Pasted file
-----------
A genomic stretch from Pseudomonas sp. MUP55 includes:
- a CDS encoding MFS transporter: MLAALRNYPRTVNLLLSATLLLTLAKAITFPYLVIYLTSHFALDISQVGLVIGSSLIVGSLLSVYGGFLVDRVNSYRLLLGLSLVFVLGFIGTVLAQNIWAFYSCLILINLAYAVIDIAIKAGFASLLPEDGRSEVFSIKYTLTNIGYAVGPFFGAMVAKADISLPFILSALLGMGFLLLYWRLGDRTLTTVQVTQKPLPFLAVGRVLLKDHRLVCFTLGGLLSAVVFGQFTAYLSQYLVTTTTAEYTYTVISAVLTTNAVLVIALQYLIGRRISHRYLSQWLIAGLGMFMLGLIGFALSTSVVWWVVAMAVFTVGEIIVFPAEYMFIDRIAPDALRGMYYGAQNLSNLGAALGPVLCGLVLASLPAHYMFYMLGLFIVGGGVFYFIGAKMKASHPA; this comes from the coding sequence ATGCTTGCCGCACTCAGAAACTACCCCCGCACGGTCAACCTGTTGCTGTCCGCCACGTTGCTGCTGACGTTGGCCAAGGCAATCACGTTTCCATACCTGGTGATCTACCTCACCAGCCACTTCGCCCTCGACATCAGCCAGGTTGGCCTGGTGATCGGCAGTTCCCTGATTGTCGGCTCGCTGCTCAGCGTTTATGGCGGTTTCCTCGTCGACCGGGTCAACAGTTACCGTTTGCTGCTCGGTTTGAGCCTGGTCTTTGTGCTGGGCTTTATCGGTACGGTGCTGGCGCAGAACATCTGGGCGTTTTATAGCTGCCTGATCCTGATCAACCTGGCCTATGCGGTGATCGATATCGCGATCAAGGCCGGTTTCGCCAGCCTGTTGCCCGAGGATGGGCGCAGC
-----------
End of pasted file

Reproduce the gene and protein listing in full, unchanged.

A genomic stretch from Pseudomonas sp. MUP55 includes:
- a CDS encoding MFS transporter: MLAALRNYPRTVNLLLSATLLLTLAKAITFPYLVIYLTSHFALDISQVGLVIGSSLIVGSLLSVYGGFLVDRVNSYRLLLGLSLVFVLGFIGTVLAQNIWAFYSCLILINLAYAVIDIAIKAGFASLLPEDGRSEVFSIKYTLTNIGYAVGPFFGAMVAKADISLPFILSALLGMGFLLLYWRLGDRTLTTVQVTQKPLPFLAVGRVLLKDHRLVCFTLGGLLSAVVFGQFTAYLSQYLVTTTTAEYTYTVISAVLTTNAVLVIALQYLIGRRISHRYLSQWLIAGLGMFMLGLIGFALSTSVVWWVVAMAVFTVGEIIVFPAEYMFIDRIAPDALRGMYYGAQNLSNLGAALGPVLCGLVLASLPAHYMFYMLGLFIVGGGVFYFIGAKMKASHPA; this comes from the coding sequence ATGCTTGCCGCACTCAGAAACTACCCCCGCACGGTCAACCTGTTGCTGTCCGCCACGTTGCTGCTGACGTTGGCCAAGGCAATCACGTTTCCATACCTGGTGATCTACCTCACCAGCCACTTCGCCCTCGACATCAGCCAGGTTGGCCTGGTGATCGGCAGTTCCCTGATTGTCGGCTCGCTGCTCAGCGTTTATGGCGGTTTCCTCGTCGACCGGGTCAACAGTTACCGTTTGCTGCTCGGTTTGAGCCTGGTCTTTGTGCTGGGCTTTATCGGTACGGTGCTGGCGCAGAACATCTGGGCGTTTTATAGCTGCCTGATCCTGATCAACCTGGCCTATGCGGTGATCGATATCGCGATCAAGGCCGGTTTCGCCAGCCTGTTGCCCGAGGATGGGCGCAGC